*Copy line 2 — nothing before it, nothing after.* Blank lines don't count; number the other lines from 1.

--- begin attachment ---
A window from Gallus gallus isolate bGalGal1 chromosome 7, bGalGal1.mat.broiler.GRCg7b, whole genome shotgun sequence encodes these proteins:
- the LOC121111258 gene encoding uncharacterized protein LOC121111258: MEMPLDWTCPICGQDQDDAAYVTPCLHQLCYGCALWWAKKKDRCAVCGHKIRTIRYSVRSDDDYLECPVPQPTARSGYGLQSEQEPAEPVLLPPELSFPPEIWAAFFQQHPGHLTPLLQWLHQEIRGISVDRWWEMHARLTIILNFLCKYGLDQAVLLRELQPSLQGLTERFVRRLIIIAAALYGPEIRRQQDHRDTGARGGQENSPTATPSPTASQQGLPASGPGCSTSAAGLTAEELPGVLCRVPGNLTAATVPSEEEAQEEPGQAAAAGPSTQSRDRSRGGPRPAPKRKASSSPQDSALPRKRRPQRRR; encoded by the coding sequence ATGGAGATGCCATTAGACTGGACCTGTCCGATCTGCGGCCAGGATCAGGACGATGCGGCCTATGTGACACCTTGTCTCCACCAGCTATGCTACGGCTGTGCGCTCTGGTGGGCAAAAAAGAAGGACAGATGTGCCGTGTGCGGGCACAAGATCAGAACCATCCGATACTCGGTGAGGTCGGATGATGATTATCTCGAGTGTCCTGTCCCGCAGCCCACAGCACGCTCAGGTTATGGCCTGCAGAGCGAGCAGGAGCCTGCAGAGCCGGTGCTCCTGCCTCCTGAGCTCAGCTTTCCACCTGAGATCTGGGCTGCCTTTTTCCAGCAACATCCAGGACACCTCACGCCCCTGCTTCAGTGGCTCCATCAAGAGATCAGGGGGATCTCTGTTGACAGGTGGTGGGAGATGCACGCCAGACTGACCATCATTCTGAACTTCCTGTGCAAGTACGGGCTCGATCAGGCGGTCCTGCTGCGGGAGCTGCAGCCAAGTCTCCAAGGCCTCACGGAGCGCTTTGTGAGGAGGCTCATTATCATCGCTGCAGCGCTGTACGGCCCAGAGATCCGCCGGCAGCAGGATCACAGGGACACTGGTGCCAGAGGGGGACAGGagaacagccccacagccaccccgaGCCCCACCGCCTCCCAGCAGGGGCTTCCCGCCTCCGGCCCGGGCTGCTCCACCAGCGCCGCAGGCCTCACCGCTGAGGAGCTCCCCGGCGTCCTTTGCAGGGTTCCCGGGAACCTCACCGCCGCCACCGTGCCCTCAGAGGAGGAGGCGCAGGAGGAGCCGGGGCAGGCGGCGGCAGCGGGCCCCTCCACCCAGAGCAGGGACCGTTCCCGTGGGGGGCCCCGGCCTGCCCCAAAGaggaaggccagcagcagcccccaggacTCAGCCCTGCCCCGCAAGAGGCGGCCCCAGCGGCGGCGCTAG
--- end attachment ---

- the LOC121111258 gene encoding uncharacterized protein LOC121111258: MEMPLDWTCPICGQDQDDAAYVTPCLHQLCYGCALWWAKKKDRCAVCGHKIRTIRYSVRSDDDYLECPVPQPTARSGYGLQSEQEPAEPVLLPPELSFPPEIWAAFFQQHPGHLTPLLQWLHQEIRGISVDRWWEMHARLTIILNFLCKYGLDQAVLLRELQPSLQGLTERFVRRLIIIAAALYGPEIRRQQDHRDTGARGGQENSPTATPSPTASQQGLPASGPGCSTSAAGLTAEELPGVLCRVPGNLTAATVPSEEEAQEEPGQAAAAGPSTQSRDRSRGGPRPAPKRKASSSPQDSALPRKRRPQRRR; encoded by the coding sequence ATGGAGATGCCATTAGACTGGACCTGTCCGATCTGCGGCCAGGATCAGGACGATGCGGCCTATGTGACACCTTGTCTCCACCAGCTATGCTACGGCTGTGCGCTCTGGTGGGCAAAAAAGAAGGACAGATGTGCCGTGTGCGGGCACAAGATCAGAACCATCCGATACTCGGTGAGGTCGGATGATGATTATCTCGAGTGTCCTGTCCCGCAGCCCACAGCACGCTCAGGTTATGGCCTGCAGAGCGAGCAGGAGCCTGCAGAGCCGGTGCTCCTGCCTCCTGAGCTCAGCTTTCCACCTGAGATCTGGGCTGCCTTTTTCCAGCAACATCCAGGACACCTCACGCCCCTGCTTCAGTGGCTCCATCAAGAGATCAGGGGGATCTCTGTTGACAGGTGGTGGGAGATGCACGCCAGACTGACCATCATTCTGAACTTCCTGTGCAAGTACGGGCTCGATCAGGCGGTCCTGCTGCGGGAGCTGCAGCCAAGTCTCCAAGGCCTCACGGAGCGCTTTGTGAGGAGGCTCATTATCATCGCTGCAGCGCTGTACGGCCCAGAGATCCGCCGGCAGCAGGATCACAGGGACACTGGTGCCAGAGGGGGACAGGagaacagccccacagccaccccgaGCCCCACCGCCTCCCAGCAGGGGCTTCCCGCCTCCGGCCCGGGCTGCTCCACCAGCGCCGCAGGCCTCACCGCTGAGGAGCTCCCCGGCGTCCTTTGCAGGGTTCCCGGGAACCTCACCGCCGCCACCGTGCCCTCAGAGGAGGAGGCGCAGGAGGAGCCGGGGCAGGCGGCGGCAGCGGGCCCCTCCACCCAGAGCAGGGACCGTTCCCGTGGGGGGCCCCGGCCTGCCCCAAAGaggaaggccagcagcagcccccaggacTCAGCCCTGCCCCGCAAGAGGCGGCCCCAGCGGCGGCGCTAG